Whiskey Review: 291 Colorado Whiskey

291 Colorado Whiskey

image via Zach Braunstein/The Whiskey Wash

My father is a whiskey drinker; his love for the stuff was passed on to me, and now it’s something we share. It’s something we can come together to enjoy, to discuss, to bond over.

But for some, the passion goes deeper, the pull stronger. It was like that for Michael Myers, founder of Colorado Springs’ own Distillery 291. A successful NYC fashion photographer, Myers describes feeling the pull of the mountains his entire life. The story of the cowboy and the outlaw; the myth of the West. Dust and wind and hard bourbon. After witnessing the events of 9/11, Myers felt the need to leave the big city for someplace both safer and more wild. Bringing his love of whiskey with him, Distillery 291 was born.

Founded in 2011, Distillery 291 is Colorado Springs’ first craft distillery. Located in the former home of the microbrewery Bristol Brewing Company, Myers added a special touch to make sure he wouldn’t forget his photographic past: his still is made out of seven copper photogravure plates he used to print portraits back in New York City.

Distillery 291’s current selection includes five types of whiskey as well as a citrus clove whiskey liquor – I guess sometimes when you come out to the country, you can’t help but bring a little bit of the city out with you.

Tasting Notes: 291 Colorado Whiskey

Vital Stats: The 291 Colorado Whiskey is a 101.7 proof, rye malt mash. It’s aged in American White Oak and then finished for upwards of six months with toasted aspen staves for enhanced flavor. It comes in a 750 ml cork-topped bottle and retails for about $70.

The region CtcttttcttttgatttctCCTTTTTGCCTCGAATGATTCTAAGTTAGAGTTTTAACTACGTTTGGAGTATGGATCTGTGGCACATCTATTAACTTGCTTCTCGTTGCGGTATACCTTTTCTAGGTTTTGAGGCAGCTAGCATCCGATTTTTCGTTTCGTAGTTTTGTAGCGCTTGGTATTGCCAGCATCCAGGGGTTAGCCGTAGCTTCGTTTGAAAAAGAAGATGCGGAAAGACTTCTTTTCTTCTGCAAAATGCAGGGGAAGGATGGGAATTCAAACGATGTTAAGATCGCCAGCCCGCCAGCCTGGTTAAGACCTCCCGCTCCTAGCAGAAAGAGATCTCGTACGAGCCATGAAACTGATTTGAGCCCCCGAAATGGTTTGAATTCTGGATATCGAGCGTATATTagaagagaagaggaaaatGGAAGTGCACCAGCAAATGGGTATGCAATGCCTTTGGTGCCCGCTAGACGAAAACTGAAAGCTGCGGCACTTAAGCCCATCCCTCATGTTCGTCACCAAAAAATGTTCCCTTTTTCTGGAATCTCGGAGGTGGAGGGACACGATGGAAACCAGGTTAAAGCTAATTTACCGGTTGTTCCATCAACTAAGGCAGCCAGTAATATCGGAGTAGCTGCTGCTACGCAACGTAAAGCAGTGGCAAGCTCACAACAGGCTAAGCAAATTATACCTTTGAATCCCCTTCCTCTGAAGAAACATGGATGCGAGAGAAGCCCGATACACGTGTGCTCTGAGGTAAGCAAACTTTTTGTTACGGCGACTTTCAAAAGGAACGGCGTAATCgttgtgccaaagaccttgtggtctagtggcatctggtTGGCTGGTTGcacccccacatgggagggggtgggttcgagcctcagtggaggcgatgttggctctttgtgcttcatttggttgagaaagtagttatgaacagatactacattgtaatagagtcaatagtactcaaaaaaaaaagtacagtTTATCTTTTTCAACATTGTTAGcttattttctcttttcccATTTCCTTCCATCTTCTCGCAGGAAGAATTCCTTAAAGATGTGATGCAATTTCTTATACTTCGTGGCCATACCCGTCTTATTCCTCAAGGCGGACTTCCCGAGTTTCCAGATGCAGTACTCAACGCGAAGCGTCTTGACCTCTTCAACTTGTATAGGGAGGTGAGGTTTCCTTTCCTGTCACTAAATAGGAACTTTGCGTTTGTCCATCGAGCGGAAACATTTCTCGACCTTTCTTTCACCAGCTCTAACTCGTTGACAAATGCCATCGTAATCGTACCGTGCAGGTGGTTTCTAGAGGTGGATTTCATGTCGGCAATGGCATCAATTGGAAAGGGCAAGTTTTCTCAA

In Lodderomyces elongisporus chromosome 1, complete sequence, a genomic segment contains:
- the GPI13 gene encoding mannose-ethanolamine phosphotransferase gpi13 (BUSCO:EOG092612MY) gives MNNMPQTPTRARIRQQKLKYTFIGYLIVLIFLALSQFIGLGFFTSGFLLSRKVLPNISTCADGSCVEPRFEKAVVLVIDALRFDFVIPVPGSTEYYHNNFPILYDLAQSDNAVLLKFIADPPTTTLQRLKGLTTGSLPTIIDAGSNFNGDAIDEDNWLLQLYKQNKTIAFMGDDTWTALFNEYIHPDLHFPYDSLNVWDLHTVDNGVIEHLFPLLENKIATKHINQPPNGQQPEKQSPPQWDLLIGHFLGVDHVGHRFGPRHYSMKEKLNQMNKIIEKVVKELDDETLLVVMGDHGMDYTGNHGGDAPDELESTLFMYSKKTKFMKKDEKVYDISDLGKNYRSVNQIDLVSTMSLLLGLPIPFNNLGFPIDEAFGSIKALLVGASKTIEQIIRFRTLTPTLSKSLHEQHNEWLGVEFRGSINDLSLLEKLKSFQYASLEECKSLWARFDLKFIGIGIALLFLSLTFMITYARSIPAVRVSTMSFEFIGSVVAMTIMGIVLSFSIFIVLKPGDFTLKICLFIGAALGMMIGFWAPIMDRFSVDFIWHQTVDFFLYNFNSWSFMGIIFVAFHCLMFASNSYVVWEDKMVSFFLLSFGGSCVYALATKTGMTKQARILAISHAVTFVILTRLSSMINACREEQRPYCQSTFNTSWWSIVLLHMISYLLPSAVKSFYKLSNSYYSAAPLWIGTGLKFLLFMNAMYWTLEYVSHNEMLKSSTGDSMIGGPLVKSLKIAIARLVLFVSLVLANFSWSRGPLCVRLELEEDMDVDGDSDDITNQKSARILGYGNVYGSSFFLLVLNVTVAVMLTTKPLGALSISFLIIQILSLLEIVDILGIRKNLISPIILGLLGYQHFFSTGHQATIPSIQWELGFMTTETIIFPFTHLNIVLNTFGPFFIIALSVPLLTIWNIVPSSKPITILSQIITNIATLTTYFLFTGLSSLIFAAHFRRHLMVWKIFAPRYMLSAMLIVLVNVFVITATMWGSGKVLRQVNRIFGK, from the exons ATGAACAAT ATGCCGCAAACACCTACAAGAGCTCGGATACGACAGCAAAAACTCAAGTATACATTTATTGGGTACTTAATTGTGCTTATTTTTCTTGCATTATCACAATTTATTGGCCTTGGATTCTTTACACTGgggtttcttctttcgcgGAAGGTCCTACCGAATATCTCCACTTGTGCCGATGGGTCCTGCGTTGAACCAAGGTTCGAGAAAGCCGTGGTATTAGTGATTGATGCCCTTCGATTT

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Appearance: A dark amber, with hints of clay-red, the 291 Colorado Whiskey is caramel-smooth with long, slow legs.

Nose: The nose is spicy and sweet; toffee mixed with Mexican chocolate.

Palate: It’s a 101.7 proof bottle, and you can taste it. The first sip is sharp and overwhelming, hitting you with a bitter back-of-the-throat catch – charcoal ash with some of the fire still in it. There are sweet afternotes – a hint of apricot and dates – but they’re unfortunately overpowered by that first diesel-fume swallow.

Final Thoughts: 

Myers suggests using some of his other whiskeys as the base for a whiskarita or a gimlet; considering how sharp and overpowering the 291 Colorado Whiskey is, I’d suggest adding it to the mixer pile as well. There’s an enjoyable aftertaste if you’re willing to sit through those harsh first notes to reach it, but for $70 a bottle, it’s hard to justify paying that kind of money to drink this one – straight or mixed.